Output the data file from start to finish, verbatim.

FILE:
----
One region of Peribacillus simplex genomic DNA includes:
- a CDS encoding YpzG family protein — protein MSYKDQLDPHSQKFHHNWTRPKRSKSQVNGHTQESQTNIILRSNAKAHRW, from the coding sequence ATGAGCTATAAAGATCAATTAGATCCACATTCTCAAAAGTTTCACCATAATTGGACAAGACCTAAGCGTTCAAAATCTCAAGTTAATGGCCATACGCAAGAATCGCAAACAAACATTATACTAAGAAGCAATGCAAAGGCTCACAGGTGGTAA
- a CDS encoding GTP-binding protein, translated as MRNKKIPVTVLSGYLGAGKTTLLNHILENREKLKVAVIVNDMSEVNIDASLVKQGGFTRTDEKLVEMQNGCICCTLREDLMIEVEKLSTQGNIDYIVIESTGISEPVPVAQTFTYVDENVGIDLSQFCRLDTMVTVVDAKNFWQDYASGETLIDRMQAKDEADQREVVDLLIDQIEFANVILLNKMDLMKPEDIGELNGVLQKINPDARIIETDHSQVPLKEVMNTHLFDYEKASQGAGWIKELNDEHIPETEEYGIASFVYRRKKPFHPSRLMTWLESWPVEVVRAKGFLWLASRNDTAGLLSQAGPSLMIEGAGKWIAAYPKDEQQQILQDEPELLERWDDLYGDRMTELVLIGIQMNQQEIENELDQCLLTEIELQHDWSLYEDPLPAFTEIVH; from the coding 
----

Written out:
One region of Peribacillus simplex genomic DNA includes:
- a CDS encoding YpzG family protein — protein MSYKDQLDPHSQKFHHNWTRPKRSKSQVNGHTQESQTNIILRSNAKAHRW, from the coding sequence ATGAGCTATAAAGATCAATTAGATCCACATTCTCAAAAGTTTCACCATAATTGGACAAGACCTAAGCGTTCAAAATCTCAAGTTAATGGCCATACGCAAGAATCGCAAACAAACATTATACTAAGAAGCAATGCAAAGGCTCACAGGTGGTAA
- a CDS encoding GTP-binding protein, translated as MRNKKIPVTVLSGYLGAGKTTLLNHILENREKLKVAVIVNDMSEVNIDASLVKQGGFTRTDEKLVEMQNGCICCTLREDLMIEVEKLSTQGNIDYIVIESTGISEPVPVAQTFTYVDENVGIDLSQFCRLDTMVTVVDAKNFWQDYASGETLIDRMQAKDEADQREVVDLLIDQIEFANVILLNKMDLMKPEDIGELNGVLQKINPDARIIETDHSQVPLKEVMNTHLFDYEKASQGAGWIKELNDEHIPETEEYGIASFVYRRKKPFHPSRLMTWLESWPVEVVRAKGFLWLASRNDTAGLLSQAGPSLMIEGAGKWIAAYPKDEQQQILQDEPELLERWDDLYGDRMTELVLIGIQMNQQEIENELDQCLLTEIELQHDWSLYEDPLPAFTEIVH; from the coding 